My friend’s good news meets me wiser today than I was in 2002, when I believed there was a timing and momentum in life that I must follow or else I was somehow less than. My friend’s great news assures me there is justice and reward for some who keep trying at the traditional route, and that good stuff does indeed make it into print.  My friend’s amazing news gives me hope that legacy publishing might be a route for me to someday try again, that perhaps could get me the agent who is that awesome advocate, brilliant negotiator, and savvy adviser. This event in someone else’s life reminds me to stay my current course with persistence and integrity, check my gut when necessary, and never say never to self-pub or traditional success.

I trust in the rightness of what is right now. The joy I have for my friend mirrors the joy I feel when I open the file to my manuscript in process. Isn’t this fun, my whole body says. For in this moment, I get to write.




Blessed By a Mom Like Mine

This Mother’s Day, I’m thinking of those who are unable to celebrate. Those who never had a mom to begin with, even if technically, there was a mother in the house.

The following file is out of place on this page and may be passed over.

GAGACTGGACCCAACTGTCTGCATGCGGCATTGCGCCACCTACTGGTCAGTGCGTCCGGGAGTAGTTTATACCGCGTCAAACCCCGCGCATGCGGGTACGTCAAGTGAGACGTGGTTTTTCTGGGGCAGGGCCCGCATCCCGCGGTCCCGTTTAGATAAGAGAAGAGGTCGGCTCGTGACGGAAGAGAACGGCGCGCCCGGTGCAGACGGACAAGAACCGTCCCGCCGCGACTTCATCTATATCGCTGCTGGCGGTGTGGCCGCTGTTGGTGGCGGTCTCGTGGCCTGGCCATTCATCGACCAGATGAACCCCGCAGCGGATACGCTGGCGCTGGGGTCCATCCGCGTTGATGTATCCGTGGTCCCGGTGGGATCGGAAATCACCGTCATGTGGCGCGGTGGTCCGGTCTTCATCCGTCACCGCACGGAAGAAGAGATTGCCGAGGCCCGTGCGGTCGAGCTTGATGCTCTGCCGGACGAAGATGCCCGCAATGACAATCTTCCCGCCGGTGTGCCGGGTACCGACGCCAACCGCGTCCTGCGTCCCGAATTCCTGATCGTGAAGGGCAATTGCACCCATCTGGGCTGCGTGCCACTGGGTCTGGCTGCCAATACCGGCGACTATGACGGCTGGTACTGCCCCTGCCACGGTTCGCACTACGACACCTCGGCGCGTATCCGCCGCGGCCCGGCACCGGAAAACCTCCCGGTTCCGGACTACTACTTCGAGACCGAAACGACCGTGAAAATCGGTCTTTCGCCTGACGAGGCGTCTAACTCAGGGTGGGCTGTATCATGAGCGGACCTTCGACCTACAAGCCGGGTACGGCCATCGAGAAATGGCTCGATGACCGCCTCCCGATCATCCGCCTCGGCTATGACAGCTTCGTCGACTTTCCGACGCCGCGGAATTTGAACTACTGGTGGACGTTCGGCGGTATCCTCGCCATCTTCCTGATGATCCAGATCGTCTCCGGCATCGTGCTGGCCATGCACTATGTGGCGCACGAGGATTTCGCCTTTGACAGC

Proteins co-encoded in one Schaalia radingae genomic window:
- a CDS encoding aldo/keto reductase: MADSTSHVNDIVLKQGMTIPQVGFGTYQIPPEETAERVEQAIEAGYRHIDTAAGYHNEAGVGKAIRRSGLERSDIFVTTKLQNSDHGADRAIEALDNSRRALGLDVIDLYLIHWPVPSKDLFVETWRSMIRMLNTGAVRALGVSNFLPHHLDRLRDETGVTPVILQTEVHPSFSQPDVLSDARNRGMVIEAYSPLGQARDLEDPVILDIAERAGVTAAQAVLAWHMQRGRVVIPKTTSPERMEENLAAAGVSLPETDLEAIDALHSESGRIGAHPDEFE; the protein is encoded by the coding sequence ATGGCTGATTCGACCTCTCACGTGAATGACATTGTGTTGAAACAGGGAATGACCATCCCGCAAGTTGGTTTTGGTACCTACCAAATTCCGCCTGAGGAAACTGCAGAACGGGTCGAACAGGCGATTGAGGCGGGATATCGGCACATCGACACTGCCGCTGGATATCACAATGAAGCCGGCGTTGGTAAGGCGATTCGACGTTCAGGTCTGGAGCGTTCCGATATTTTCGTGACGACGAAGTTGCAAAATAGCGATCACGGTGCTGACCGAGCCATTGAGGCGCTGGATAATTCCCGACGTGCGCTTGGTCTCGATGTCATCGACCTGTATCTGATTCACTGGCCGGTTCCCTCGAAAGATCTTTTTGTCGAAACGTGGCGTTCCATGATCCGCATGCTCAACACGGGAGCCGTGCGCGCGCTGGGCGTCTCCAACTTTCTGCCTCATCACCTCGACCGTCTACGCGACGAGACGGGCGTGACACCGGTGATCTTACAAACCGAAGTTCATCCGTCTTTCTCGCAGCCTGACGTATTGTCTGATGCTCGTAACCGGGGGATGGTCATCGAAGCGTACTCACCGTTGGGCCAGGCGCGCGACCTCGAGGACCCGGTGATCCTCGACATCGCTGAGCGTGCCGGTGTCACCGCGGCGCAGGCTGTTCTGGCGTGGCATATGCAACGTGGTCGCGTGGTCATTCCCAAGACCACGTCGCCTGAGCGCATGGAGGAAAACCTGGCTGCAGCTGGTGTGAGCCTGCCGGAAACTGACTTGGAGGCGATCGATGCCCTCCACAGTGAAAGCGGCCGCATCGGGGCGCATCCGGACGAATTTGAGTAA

In my novel, How Wendy Redbird Dancing Survived the Dark Ages of Nought, Sunny Revere is not a good mom. She is a classic narcissist, obsessed with finding and keeping boyfriends.  And there are many–a “revolving door,” as her daughter describes it. Also top of Sunny’s list is the pursuit of her own happiness–political dreams and artistic interests. In between, if her daughter happens to cross her path, Sunny will occasionally parent. She thinks she’s a great mom because she strives to be Wendy’s BFF.

At 16, Wendy is well aware of these stark facts. She has accepted and so far, survived her mother’s weaknesses with a certain amount of stoicism. She says, “With Sunny it’s best to sift out troubling information, as she’s flummoxed by most facts. Facts require decisions, and Sunny’s best at dithering.” Sunny has spent a lifetime flitting from one location and job and boyfriend to another, dragging Wendy along, and never facing the black-and-white truth of parenting: sometimes, you have to put yourself last.